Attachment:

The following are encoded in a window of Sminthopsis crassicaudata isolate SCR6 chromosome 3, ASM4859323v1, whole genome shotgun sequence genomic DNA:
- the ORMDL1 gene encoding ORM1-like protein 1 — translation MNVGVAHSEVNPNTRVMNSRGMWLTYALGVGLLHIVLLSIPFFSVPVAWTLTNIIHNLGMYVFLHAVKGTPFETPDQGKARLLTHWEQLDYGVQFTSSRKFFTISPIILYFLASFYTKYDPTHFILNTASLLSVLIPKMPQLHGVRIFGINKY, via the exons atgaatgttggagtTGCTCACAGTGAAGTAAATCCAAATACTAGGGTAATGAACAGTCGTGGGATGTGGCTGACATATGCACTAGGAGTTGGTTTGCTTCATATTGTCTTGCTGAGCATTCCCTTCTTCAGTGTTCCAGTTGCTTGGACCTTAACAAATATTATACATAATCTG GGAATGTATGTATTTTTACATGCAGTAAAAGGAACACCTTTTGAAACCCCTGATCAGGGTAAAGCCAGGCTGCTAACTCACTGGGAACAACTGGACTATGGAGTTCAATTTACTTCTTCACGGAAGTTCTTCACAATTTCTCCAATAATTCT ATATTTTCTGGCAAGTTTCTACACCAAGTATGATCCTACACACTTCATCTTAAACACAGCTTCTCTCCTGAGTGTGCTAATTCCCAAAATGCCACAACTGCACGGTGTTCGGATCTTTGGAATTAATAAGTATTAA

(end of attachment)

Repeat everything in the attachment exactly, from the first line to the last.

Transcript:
The following are encoded in a window of Sminthopsis crassicaudata isolate SCR6 chromosome 3, ASM4859323v1, whole genome shotgun sequence genomic DNA:
- the ORMDL1 gene encoding ORM1-like protein 1 — translation MNVGVAHSEVNPNTRVMNSRGMWLTYALGVGLLHIVLLSIPFFSVPVAWTLTNIIHNLGMYVFLHAVKGTPFETPDQGKARLLTHWEQLDYGVQFTSSRKFFTISPIILYFLASFYTKYDPTHFILNTASLLSVLIPKMPQLHGVRIFGINKY, via the exons atgaatgttggagtTGCTCACAGTGAAGTAAATCCAAATACTAGGGTAATGAACAGTCGTGGGATGTGGCTGACATATGCACTAGGAGTTGGTTTGCTTCATATTGTCTTGCTGAGCATTCCCTTCTTCAGTGTTCCAGTTGCTTGGACCTTAACAAATATTATACATAATCTG GGAATGTATGTATTTTTACATGCAGTAAAAGGAACACCTTTTGAAACCCCTGATCAGGGTAAAGCCAGGCTGCTAACTCACTGGGAACAACTGGACTATGGAGTTCAATTTACTTCTTCACGGAAGTTCTTCACAATTTCTCCAATAATTCT ATATTTTCTGGCAAGTTTCTACACCAAGTATGATCCTACACACTTCATCTTAAACACAGCTTCTCTCCTGAGTGTGCTAATTCCCAAAATGCCACAACTGCACGGTGTTCGGATCTTTGGAATTAATAAGTATTAA